Here our group is focused on investigations of the porous structure of the liver sinusoidal endothelium (LSEC). LSEC main feature relies on the presence of fenestrae, the open membrane bound pores supported by a (sub)membranous cytoskeletal lattice grouped in sieve plates. Changes in number and diameter of fenestrae alter bidirectional transport between the sinusoidal blood and the hepatocytes. A typical size of fenestra is in the range from 50 to 300 nanometers, quite difficult for imaging in a delicate, soft materials of the live cell. Last progress in atomic force imaging allowed for fast indentation of the cellular material with a controled loading force. A high acquisition speed of force versus distance dependences during the AFM probe scanning, provides data from which both a stiffness map and a topographical image can be retrieved for a least invasive loading force. It has been shown, for the first time ever, that using such a force imaging technique the structure of fenestrae and fenestrae associated features can be resolved at the nanoscale for live LSECs in time dependent form (see Zapotoczny et al., Hepatology, 2019). Tracing live cell dynamics with force imaging AFM allows for studying time dependent changes of endothelial phenotype in response either to progressive dysfunction due to disease and/or various adverse environmental factors, or due to pharmaceutical drug treatments.
Data analysis and theoretical interpretation of the cellular nanomechanics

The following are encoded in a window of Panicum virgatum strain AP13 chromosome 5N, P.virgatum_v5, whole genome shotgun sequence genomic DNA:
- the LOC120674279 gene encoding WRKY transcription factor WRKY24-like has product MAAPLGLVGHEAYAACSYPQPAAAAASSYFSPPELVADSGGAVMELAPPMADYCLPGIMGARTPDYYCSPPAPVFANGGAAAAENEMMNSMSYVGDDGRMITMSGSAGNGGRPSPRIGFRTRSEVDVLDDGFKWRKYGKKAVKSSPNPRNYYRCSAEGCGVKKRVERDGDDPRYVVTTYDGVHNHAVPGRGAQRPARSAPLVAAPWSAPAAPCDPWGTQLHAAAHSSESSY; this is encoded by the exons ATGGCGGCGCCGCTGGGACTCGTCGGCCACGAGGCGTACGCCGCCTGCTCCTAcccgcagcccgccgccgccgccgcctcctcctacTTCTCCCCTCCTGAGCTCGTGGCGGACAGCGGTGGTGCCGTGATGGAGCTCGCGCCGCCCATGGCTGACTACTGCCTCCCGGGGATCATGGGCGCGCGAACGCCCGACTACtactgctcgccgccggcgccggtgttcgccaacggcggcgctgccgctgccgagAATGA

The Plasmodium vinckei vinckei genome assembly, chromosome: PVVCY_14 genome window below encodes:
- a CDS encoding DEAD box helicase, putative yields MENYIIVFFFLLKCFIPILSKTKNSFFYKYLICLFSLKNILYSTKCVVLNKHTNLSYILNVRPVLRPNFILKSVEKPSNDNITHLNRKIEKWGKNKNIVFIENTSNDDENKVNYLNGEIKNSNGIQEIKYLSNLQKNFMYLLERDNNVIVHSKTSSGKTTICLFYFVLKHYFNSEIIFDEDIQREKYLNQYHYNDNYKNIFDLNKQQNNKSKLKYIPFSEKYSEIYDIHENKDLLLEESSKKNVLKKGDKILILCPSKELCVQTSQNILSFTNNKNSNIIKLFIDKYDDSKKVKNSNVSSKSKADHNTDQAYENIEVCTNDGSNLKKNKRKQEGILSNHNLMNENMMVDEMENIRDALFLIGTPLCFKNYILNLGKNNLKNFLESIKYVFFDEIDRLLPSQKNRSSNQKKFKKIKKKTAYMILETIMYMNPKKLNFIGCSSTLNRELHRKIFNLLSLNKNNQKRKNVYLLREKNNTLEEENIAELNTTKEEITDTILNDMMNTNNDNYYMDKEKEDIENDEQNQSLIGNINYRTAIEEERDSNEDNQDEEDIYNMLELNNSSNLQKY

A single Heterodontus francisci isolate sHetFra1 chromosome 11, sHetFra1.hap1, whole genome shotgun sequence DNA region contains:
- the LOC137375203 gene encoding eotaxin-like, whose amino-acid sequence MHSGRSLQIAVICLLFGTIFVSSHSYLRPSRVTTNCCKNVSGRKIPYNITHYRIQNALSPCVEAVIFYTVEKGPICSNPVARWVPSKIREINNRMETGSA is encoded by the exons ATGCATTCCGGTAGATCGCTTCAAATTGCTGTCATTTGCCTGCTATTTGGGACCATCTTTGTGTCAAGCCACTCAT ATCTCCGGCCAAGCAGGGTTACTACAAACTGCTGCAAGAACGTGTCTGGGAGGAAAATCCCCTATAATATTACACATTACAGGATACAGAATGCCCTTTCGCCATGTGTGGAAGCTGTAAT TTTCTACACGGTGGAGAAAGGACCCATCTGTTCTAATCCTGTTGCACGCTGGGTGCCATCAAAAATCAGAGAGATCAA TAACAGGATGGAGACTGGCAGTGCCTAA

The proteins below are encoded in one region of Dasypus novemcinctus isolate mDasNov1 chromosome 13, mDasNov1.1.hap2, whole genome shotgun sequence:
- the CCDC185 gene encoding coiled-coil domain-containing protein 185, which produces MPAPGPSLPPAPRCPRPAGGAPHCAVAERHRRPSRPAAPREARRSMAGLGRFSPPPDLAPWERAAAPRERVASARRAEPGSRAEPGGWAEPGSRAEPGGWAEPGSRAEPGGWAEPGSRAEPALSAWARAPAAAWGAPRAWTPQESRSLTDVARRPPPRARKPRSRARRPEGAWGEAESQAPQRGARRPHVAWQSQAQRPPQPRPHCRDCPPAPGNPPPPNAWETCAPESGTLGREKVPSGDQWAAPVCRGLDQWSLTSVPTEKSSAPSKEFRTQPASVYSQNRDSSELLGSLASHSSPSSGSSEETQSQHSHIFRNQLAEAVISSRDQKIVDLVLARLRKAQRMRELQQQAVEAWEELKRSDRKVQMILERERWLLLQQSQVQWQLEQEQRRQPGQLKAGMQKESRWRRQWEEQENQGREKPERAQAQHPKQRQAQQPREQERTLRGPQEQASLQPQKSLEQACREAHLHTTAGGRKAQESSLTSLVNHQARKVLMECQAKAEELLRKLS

In our group we study the physical properties of biological systems, such as elasticity. Elasticity is considered to be an important property that is related to functional or pathological changes in cells. We concentrate on proper interpretation of the experimental data. Two most frequently used approaches are due to Hertz and Sneddon, and these are effectively one-parameter models. In our approach, we interpret the experimental force-indentation curve in a more complex way to determine an elasticity parameter, which varies with the indentation depth. We find best approximation of this property by applying the two-layer model with four effective parameters and that gives us more understanding of the complex structure of the cells and their physical properties.
- prof. dr hab. Marek Szymoński - Head
- prof. dr hab. Jerzy Konior
- dr hab. Ewelina Lipiec
- dr Kamila Sofińska
- dr Natalia Wilkosz
- mgr Magdalena Giergiel
- mgr Sara Seweryn
- mgr Katarzyna Skirlińska
phone: 12 664 46 24
phone: 12 664 45 85